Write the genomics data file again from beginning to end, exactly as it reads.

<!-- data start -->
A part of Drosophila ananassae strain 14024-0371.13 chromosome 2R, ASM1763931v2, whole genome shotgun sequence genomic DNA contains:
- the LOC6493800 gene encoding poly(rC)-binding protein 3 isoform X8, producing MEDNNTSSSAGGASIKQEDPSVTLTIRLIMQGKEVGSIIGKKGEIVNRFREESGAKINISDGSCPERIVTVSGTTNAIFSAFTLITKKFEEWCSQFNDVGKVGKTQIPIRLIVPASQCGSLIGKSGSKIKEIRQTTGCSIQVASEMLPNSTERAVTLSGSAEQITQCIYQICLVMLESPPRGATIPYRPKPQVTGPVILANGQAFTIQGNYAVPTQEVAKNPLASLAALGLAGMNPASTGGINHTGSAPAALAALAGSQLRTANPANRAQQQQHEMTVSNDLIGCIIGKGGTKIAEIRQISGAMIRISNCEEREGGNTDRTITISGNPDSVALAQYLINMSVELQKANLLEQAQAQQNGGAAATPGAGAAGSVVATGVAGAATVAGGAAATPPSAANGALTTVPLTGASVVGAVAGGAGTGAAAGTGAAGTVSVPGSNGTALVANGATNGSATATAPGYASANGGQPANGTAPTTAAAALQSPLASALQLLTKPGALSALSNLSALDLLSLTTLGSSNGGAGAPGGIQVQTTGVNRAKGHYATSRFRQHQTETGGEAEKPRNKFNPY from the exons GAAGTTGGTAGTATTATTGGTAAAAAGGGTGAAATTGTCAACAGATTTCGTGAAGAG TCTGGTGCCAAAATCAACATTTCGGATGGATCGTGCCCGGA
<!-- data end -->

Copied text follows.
A part of Drosophila ananassae strain 14024-0371.13 chromosome 2R, ASM1763931v2, whole genome shotgun sequence genomic DNA contains:
- the LOC6493800 gene encoding poly(rC)-binding protein 3 isoform X8, producing MEDNNTSSSAGGASIKQEDPSVTLTIRLIMQGKEVGSIIGKKGEIVNRFREESGAKINISDGSCPERIVTVSGTTNAIFSAFTLITKKFEEWCSQFNDVGKVGKTQIPIRLIVPASQCGSLIGKSGSKIKEIRQTTGCSIQVASEMLPNSTERAVTLSGSAEQITQCIYQICLVMLESPPRGATIPYRPKPQVTGPVILANGQAFTIQGNYAVPTQEVAKNPLASLAALGLAGMNPASTGGINHTGSAPAALAALAGSQLRTANPANRAQQQQHEMTVSNDLIGCIIGKGGTKIAEIRQISGAMIRISNCEEREGGNTDRTITISGNPDSVALAQYLINMSVELQKANLLEQAQAQQNGGAAATPGAGAAGSVVATGVAGAATVAGGAAATPPSAANGALTTVPLTGASVVGAVAGGAGTGAAAGTGAAGTVSVPGSNGTALVANGATNGSATATAPGYASANGGQPANGTAPTTAAAALQSPLASALQLLTKPGALSALSNLSALDLLSLTTLGSSNGGAGAPGGIQVQTTGVNRAKGHYATSRFRQHQTETGGEAEKPRNKFNPY from the exons GAAGTTGGTAGTATTATTGGTAAAAAGGGTGAAATTGTCAACAGATTTCGTGAAGAG TCTGGTGCCAAAATCAACATTTCGGATGGATCGTGCCCGGA